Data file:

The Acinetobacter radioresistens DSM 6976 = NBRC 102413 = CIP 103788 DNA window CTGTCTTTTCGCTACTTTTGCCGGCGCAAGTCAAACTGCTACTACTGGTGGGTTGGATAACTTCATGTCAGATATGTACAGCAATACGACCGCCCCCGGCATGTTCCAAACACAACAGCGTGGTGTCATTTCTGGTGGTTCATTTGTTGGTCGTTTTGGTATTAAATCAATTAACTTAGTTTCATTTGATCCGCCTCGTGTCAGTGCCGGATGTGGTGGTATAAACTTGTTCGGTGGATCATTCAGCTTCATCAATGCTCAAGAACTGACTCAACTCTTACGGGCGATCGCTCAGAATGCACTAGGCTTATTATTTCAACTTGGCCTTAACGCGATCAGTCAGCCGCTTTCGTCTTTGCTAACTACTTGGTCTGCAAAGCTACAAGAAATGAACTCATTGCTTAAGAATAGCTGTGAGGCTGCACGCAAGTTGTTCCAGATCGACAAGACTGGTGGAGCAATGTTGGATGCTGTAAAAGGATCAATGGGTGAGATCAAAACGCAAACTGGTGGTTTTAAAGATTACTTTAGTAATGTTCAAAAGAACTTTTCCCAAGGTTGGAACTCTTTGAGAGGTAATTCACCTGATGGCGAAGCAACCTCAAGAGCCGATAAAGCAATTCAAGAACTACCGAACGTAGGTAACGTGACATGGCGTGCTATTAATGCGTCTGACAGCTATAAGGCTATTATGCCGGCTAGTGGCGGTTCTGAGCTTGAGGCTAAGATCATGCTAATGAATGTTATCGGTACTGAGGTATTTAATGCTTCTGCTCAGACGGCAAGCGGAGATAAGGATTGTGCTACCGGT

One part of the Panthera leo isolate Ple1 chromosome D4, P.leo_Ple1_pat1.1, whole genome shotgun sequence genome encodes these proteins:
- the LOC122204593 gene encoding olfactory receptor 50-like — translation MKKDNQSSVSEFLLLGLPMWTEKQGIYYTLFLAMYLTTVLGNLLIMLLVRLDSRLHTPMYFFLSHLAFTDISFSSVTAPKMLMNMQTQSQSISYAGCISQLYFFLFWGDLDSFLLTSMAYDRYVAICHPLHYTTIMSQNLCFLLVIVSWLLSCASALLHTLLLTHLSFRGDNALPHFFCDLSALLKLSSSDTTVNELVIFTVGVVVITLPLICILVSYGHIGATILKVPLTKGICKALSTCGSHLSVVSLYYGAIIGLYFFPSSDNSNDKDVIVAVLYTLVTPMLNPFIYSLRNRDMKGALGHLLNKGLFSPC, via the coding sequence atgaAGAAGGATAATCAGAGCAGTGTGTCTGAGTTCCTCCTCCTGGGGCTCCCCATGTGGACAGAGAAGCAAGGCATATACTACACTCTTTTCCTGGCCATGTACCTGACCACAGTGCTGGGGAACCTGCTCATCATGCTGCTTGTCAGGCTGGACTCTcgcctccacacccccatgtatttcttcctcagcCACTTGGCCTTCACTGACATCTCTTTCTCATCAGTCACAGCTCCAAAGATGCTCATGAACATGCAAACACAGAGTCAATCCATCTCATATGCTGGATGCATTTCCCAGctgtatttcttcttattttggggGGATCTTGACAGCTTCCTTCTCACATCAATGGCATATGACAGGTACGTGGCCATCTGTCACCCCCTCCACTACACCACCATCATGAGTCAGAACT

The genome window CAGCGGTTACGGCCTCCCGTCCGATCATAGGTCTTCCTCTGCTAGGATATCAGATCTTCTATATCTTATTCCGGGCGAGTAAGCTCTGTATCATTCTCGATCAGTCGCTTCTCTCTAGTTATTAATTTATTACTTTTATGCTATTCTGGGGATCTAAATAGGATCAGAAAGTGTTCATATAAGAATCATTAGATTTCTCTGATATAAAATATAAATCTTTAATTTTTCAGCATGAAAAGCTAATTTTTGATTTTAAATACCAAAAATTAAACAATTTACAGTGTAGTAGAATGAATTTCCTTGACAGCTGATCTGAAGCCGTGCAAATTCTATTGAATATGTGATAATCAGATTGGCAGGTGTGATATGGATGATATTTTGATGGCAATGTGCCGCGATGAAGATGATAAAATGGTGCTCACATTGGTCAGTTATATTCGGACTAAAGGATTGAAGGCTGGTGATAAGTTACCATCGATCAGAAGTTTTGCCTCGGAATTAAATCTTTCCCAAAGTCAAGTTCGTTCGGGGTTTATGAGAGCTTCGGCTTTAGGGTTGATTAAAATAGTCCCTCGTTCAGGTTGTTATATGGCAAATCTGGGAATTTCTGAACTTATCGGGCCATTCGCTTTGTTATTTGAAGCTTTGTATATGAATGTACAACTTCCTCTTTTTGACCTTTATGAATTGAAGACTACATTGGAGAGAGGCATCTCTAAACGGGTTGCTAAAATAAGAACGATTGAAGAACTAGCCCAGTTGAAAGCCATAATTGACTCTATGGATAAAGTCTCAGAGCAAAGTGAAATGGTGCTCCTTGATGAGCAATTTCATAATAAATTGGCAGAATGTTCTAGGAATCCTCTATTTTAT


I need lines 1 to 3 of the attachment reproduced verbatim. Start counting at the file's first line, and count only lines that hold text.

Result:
The Acinetobacter radioresistens DSM 6976 = NBRC 102413 = CIP 103788 DNA window CTGTCTTTTCGCTACTTTTGCCGGCGCAAGTCAAACTGCTACTACTGGTGGGTTGGATAACTTCATGTCAGATATGTACAGCAATACGACCGCCCCCGGCATGTTCCAAACACAACAGCGTGGTGTCATTTCTGGTGGTTCATTTGTTGGTCGTTTTGGTATTAAATCAATTAACTTAGTTTCATTTGATCCGCCTCGTGTCAGTGCCGGATGTGGTGGTATAAACTTGTTCGGTGGATCATTCAGCTTCATCAATGCTCAAGAACTGACTCAACTCTTACGGGCGATCGCTCAGAATGCACTAGGCTTATTATTTCAACTTGGCCTTAACGCGATCAGTCAGCCGCTTTCGTCTTTGCTAACTACTTGGTCTGCAAAGCTACAAGAAATGAACTCATTGCTTAAGAATAGCTGTGAGGCTGCACGCAAGTTGTTCCAGATCGACAAGACTGGTGGAGCAATGTTGGATGCTGTAAAAGGATCAATGGGTGAGATCAAAACGCAAACTGGTGGTTTTAAAGATTACTTTAGTAATGTTCAAAAGAACTTTTCCCAAGGTTGGAACTCTTTGAGAGGTAATTCACCTGATGGCGAAGCAACCTCAAGAGCCGATAAAGCAATTCAAGAACTACCGAACGTAGGTAACGTGACATGGCGTGCTATTAATGCGTCTGACAGCTATAAGGCTATTATGCCGGCTAGTGGCGGTTCTGAGCTTGAGGCTAAGATCATGCTAATGAATGTTATCGGTACTGAGGTATTTAATGCTTCTGCTCAGACGGCAAGCGGAGATAAGGATTGTGCTACCGGT

One part of the Panthera leo isolate Ple1 chromosome D4, P.leo_Ple1_pat1.1, whole genome shotgun sequence genome encodes these proteins:
- the LOC122204593 gene encoding olfactory receptor 50-like — translation MKKDNQSSVSEFLLLGLPMWTEKQGIYYTLFLAMYLTTVLGNLLIMLLVRLDSRLHTPMYFFLSHLAFTDISFSSVTAPKMLMNMQTQSQSISYAGCISQLYFFLFWGDLDSFLLTSMAYDRYVAICHPLHYTTIMSQNLCFLLVIVSWLLSCASALLHTLLLTHLSFRGDNALPHFFCDLSALLKLSSSDTTVNELVIFTVGVVVITLPLICILVSYGHIGATILKVPLTKGICKALSTCGSHLSVVSLYYGAIIGLYFFPSSDNSNDKDVIVAVLYTLVTPMLNPFIYSLRNRDMKGALGHLLNKGLFSPC, via the coding sequence atgaAGAAGGATAATCAGAGCAGTGTGTCTGAGTTCCTCCTCCTGGGGCTCCCCATGTGGACAGAGAAGCAAGGCATATACTACACTCTTTTCCTGGCCATGTACCTGACCACAGTGCTGGGGAACCTGCTCATCATGCTGCTTGTCAGGCTGGACTCTcgcctccacacccccatgtatttcttcctcagcCACTTGGCCTTCACTGACATCTCTTTCTCATCAGTCACAGCTCCAAAGATGCTCATGAACATGCAAACACAGAGTCAATCCATCTCATATGCTGGATGCATTTCCCAGctgtatttcttcttattttggggGGATCTTGACAGCTTCCTTCTCACATCAATGGCATATGACAGGTACGTGGCCATCTGTCACCCCCTCCACTACACCACCATCATGAGTCAGAACT